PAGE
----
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Carmelita Wiley-Earls v. City of Chicago

United States District Court, Northern District of Illinois

April 20, 2012


Name of Assigned Judge Harry D. Leinenweber Sitting Judge if Other or Magistrate Judge than Assigned Judge



For the following reasons, the Defendants' Motion to Dismiss is GRANTED in part and DENIED in part. Status hearing set for 5/23/2012 at 9:00 a.m. O[ For further details see text below.] Notices mailed by Judicial staff.


Before the Court is Defendants' Partial Motion to Dismiss. For the following reasons, the motion is DENIED in part and GRANTED in part.

This case represents the rare phenomenon of two opponents, through legal briefing, coming to a consensus between them as to the scope of their argument. The consensus is so extensive that this Court's ruling is largely superfluous. The Court commends the parties on their willingness to concede well-made points rather than prolonging briefing and litigation. May the trend continue.


Plaintiff Carmelita Wiley-Earls is an African-American, female employee of the Chicago Fire Department with a "career service rank" of Lieutenant and a pay rate of "F4B", but was appointed on January 16, 2006 to act as Commander, Chief of Academy Operations within the Chicago Fire Department, Bureau of Administrative Services. The "acting" status was removed on July 14, 2006 when the promotion was made permanent. Plaintiff contends this confirmation should have resulted, by contract, in a pay rank bump of two levels to "F6B." She claims similarly situated male and white employees were given the pay bump without having to request it, and further pleads that her requests for pay increases were denied. She pleads that she made such requests when she was confirmed as commander and as recently as the second half of 2010 and in 2011 and that the discrimination is continuing. She claims against the City of Chicago:

Gender-based discrimination under Title VII of the Civil Rights Act of 1964, 42 U.S.C. § 2000e ("Title VII")

Race-based discrimination under Title VII

Race-based discrimination under the Illinois Human Rights Act, 775 ILL. COMP. STAT. 5/1 et seq. ("IHRA")

Willful discrimination in violation of the Equal Pay Act 29 U.S.C. § 206(d) ("EPA") Plaintiff filed a complaint with the Equal Employment Opportunity Commission ("EEOC") on September 7, 2011 and received her right-to-sue letter October 31, 2011. She filed suit January 7, 2012.


Plaintiff initially named the Chicago Fire Department as a Defendant in this suit. Defendants noted this is an improper entity with no separate legal existence apart from the city, and Plaintiff conceded this point in her response. Accordingly, the motion to dismiss the Chicago Fired Department from the lawsuit is granted.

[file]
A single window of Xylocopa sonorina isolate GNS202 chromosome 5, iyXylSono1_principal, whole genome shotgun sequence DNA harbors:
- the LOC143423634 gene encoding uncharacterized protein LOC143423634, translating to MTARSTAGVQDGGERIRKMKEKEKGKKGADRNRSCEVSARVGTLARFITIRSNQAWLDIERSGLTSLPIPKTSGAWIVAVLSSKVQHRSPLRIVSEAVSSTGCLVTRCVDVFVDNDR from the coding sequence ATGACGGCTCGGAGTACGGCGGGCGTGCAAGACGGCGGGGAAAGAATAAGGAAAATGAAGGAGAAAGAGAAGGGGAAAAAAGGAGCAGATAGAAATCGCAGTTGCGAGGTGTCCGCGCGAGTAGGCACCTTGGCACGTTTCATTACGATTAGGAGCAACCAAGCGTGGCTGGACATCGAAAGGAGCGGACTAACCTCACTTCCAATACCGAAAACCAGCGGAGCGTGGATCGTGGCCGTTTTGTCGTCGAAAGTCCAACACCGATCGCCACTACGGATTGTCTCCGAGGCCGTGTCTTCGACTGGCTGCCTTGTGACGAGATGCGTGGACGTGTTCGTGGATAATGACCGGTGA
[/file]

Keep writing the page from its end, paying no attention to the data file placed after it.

Defendants objected that Title VII requires filing a charge with the Equal Employment Opportunity Commission within 300 days of the alleged violation, and that, because the discrimination was apparent in 2006, no alleged discrimination under Title VII prior to 300 days before the EEOC complaint was filed should be actionable. Defendant also moved to dismiss the Title VII counts entirely on this ground. Plaintiff responded by agreeing that no discrimination prior to November 11, 2010 (300 days before the filing of the EEOC complaint) was actionable, but arguing the time period after that date was still actionable because she had claimed continuing discrimination. Defendant in its reply seemed to drop the request for entire dismissal of the Title VII counts, but asked for an order clarifying the relevant time frame for which Plaintiff has a viable Title VII claim. Far be it from the Court to disturb this harmony. The Court rules that the motion to dismiss the Title VII claims are denied, but clarifies that the relevant actionable timeframe is limited to the period including and subsequent to November 11, 2010. Plaintiff notes that she reserves her right to seek to introduce evidence from before this date as indicative of intent and motive.

The parties reached a similar agreement through briefing that Plaintiff only has a cause of action under the EPA for two years prior to the lawsuit filing date, or three years prior if willfulness is proved. In light of the agreement, the Court denies the motion to dismiss this count, but notes the parties have agreed to so limit the scope of the litigation.

Finally, Defendant did not seek dismissal of the IHRA claim, which remains.


By agreement of the parties, the motion to dismiss the Chicago Fire Department from this lawsuit is granted. The motion to dismiss the Title VII and EPA claims are denied but limited in scope as reflected above by agreement of the parties.


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